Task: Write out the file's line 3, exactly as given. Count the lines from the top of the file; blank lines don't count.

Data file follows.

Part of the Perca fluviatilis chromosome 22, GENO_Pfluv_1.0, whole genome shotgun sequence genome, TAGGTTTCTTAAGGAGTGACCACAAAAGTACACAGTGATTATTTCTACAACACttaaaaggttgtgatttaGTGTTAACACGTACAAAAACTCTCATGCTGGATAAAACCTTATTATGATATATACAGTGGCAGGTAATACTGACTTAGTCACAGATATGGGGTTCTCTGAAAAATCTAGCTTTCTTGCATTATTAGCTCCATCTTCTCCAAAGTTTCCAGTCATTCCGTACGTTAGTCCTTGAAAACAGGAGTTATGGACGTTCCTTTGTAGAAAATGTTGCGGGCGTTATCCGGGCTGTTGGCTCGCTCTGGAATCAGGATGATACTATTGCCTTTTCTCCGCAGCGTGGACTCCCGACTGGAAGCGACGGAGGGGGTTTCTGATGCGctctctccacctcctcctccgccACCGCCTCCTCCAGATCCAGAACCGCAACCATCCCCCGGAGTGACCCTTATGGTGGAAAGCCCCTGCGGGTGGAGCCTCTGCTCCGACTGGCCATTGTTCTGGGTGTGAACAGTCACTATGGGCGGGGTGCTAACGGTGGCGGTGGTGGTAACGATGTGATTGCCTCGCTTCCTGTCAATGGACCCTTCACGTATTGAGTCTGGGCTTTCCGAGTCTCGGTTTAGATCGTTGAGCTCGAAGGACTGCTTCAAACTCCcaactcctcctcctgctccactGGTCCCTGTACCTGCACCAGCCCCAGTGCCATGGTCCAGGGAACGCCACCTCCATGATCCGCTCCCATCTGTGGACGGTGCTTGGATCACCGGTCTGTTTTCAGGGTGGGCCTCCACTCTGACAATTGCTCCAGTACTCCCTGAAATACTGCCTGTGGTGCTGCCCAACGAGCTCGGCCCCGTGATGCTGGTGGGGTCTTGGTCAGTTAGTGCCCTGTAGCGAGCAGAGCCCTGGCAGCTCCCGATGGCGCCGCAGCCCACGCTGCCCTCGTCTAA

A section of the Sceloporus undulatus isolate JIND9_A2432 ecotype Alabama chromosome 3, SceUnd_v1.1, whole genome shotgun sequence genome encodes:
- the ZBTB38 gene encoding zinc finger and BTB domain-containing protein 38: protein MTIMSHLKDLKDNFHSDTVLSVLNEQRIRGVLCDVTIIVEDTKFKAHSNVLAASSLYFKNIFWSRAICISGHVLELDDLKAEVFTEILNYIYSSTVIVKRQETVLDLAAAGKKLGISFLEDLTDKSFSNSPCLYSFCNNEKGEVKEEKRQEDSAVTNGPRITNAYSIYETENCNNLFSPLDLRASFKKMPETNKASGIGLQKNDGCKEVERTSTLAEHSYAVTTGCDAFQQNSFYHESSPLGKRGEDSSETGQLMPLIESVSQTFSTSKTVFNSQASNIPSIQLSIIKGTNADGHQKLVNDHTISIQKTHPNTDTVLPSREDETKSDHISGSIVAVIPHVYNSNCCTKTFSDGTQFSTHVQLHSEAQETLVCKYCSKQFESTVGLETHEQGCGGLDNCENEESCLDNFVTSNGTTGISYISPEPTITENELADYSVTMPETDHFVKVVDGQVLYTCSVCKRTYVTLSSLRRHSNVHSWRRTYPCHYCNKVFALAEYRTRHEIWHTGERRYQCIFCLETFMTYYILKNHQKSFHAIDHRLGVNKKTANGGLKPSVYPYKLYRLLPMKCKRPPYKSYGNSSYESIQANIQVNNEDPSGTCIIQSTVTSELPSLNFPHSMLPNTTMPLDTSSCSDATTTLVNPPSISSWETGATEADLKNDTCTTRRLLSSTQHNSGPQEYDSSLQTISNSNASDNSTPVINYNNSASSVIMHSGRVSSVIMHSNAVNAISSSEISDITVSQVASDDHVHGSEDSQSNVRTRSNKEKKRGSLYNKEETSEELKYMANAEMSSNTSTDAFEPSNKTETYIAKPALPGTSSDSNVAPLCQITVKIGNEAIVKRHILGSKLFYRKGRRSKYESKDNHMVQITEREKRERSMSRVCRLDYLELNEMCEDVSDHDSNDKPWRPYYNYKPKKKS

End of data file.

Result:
- the ZBTB38 gene encoding zinc finger and BTB domain-containing protein 38: protein MTIMSHLKDLKDNFHSDTVLSVLNEQRIRGVLCDVTIIVEDTKFKAHSNVLAASSLYFKNIFWSRAICISGHVLELDDLKAEVFTEILNYIYSSTVIVKRQETVLDLAAAGKKLGISFLEDLTDKSFSNSPCLYSFCNNEKGEVKEEKRQEDSAVTNGPRITNAYSIYETENCNNLFSPLDLRASFKKMPETNKASGIGLQKNDGCKEVERTSTLAEHSYAVTTGCDAFQQNSFYHESSPLGKRGEDSSETGQLMPLIESVSQTFSTSKTVFNSQASNIPSIQLSIIKGTNADGHQKLVNDHTISIQKTHPNTDTVLPSREDETKSDHISGSIVAVIPHVYNSNCCTKTFSDGTQFSTHVQLHSEAQETLVCKYCSKQFESTVGLETHEQGCGGLDNCENEESCLDNFVTSNGTTGISYISPEPTITENELADYSVTMPETDHFVKVVDGQVLYTCSVCKRTYVTLSSLRRHSNVHSWRRTYPCHYCNKVFALAEYRTRHEIWHTGERRYQCIFCLETFMTYYILKNHQKSFHAIDHRLGVNKKTANGGLKPSVYPYKLYRLLPMKCKRPPYKSYGNSSYESIQANIQVNNEDPSGTCIIQSTVTSELPSLNFPHSMLPNTTMPLDTSSCSDATTTLVNPPSISSWETGATEADLKNDTCTTRRLLSSTQHNSGPQEYDSSLQTISNSNASDNSTPVINYNNSASSVIMHSGRVSSVIMHSNAVNAISSSEISDITVSQVASDDHVHGSEDSQSNVRTRSNKEKKRGSLYNKEETSEELKYMANAEMSSNTSTDAFEPSNKTETYIAKPALPGTSSDSNVAPLCQITVKIGNEAIVKRHILGSKLFYRKGRRSKYESKDNHMVQITEREKRERSMSRVCRLDYLELNEMCEDVSDHDSNDKPWRPYYNYKPKKKS